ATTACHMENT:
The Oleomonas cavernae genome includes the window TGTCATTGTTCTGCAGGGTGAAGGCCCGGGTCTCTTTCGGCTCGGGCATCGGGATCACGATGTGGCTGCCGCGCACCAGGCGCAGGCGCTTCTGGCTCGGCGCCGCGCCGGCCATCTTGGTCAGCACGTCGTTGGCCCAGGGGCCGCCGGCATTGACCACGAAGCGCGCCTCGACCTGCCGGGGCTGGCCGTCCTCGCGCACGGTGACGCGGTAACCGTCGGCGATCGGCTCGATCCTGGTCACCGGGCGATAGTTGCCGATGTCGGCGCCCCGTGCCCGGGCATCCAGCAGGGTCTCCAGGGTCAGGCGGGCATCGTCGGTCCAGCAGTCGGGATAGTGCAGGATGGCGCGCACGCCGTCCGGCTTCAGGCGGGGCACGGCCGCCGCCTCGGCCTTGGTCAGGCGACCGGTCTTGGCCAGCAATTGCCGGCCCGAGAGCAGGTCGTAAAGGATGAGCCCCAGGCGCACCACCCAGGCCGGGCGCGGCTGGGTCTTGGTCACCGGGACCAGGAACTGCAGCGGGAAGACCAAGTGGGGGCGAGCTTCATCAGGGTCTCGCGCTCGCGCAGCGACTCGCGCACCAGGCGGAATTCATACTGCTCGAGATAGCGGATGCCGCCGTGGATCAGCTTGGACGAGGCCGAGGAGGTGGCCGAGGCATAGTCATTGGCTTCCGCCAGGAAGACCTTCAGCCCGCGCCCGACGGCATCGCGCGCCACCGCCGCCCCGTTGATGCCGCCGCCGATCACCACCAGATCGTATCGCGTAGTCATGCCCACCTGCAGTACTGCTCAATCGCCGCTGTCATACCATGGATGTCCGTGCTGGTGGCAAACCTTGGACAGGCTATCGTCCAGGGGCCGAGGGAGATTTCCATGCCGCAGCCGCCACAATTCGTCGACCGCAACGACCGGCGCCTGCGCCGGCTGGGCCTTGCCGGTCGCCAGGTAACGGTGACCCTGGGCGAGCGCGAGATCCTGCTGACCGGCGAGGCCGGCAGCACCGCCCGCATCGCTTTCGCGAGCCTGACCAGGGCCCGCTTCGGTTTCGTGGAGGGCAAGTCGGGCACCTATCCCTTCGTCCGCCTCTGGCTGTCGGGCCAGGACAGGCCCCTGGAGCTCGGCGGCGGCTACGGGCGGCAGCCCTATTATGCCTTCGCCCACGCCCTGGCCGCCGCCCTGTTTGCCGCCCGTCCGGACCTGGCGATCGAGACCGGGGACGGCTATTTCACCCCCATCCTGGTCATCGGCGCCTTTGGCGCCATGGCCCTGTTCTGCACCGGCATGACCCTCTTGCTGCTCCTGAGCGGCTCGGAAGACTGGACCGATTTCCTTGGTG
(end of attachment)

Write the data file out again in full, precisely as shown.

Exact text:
The Oleomonas cavernae genome includes the window TGTCATTGTTCTGCAGGGTGAAGGCCCGGGTCTCTTTCGGCTCGGGCATCGGGATCACGATGTGGCTGCCGCGCACCAGGCGCAGGCGCTTCTGGCTCGGCGCCGCGCCGGCCATCTTGGTCAGCACGTCGTTGGCCCAGGGGCCGCCGGCATTGACCACGAAGCGCGCCTCGACCTGCCGGGGCTGGCCGTCCTCGCGCACGGTGACGCGGTAACCGTCGGCGATCGGCTCGATCCTGGTCACCGGGCGATAGTTGCCGATGTCGGCGCCCCGTGCCCGGGCATCCAGCAGGGTCTCCAGGGTCAGGCGGGCATCGTCGGTCCAGCAGTCGGGATAGTGCAGGATGGCGCGCACGCCGTCCGGCTTCAGGCGGGGCACGGCCGCCGCCTCGGCCTTGGTCAGGCGACCGGTCTTGGCCAGCAATTGCCGGCCCGAGAGCAGGTCGTAAAGGATGAGCCCCAGGCGCACCACCCAGGCCGGGCGCGGCTGGGTCTTGGTCACCGGGACCAGGAACTGCAGCGGGAAGACCAAGTGGGGGCGAGCTTCATCAGGGTCTCGCGCTCGCGCAGCGACTCGCGCACCAGGCGGAATTCATACTGCTCGAGATAGCGGATGCCGCCGTGGATCAGCTTGGACGAGGCCGAGGAGGTGGCCGAGGCATAGTCATTGGCTTCCGCCAGGAAGACCTTCAGCCCGCGCCCGACGGCATCGCGCGCCACCGCCGCCCCGTTGATGCCGCCGCCGATCACCACCAGATCGTATCGCGTAGTCATGCCCACCTGCAGTACTGCTCAATCGCCGCTGTCATACCATGGATGTCCGTGCTGGTGGCAAACCTTGGACAGGCTATCGTCCAGGGGCCGAGGGAGATTTCCATGCCGCAGCCGCCACAATTCGTCGACCGCAACGACCGGCGCCTGCGCCGGCTGGGCCTTGCCGGTCGCCAGGTAACGGTGACCCTGGGCGAGCGCGAGATCCTGCTGACCGGCGAGGCCGGCAGCACCGCCCGCATCGCTTTCGCGAGCCTGACCAGGGCCCGCTTCGGTTTCGTGGAGGGCAAGTCGGGCACCTATCCCTTCGTCCGCCTCTGGCTGTCGGGCCAGGACAGGCCCCTGGAGCTCGGCGGCGGCTACGGGCGGCAGCCCTATTATGCCTTCGCCCACGCCCTGGCCGCCGCCCTGTTTGCCGCCCGTCCGGACCTGGCGATCGAGACCGGGGACGGCTATTTCACCCCCATCCTGGTCATCGGCGCCTTTGGCGCCATGGCCCTGTTCTGCACCGGCATGACCCTCTTGCTGCTCCTGAGCGGCTCGGAAGACTGGACCGATTTCCTTGGTG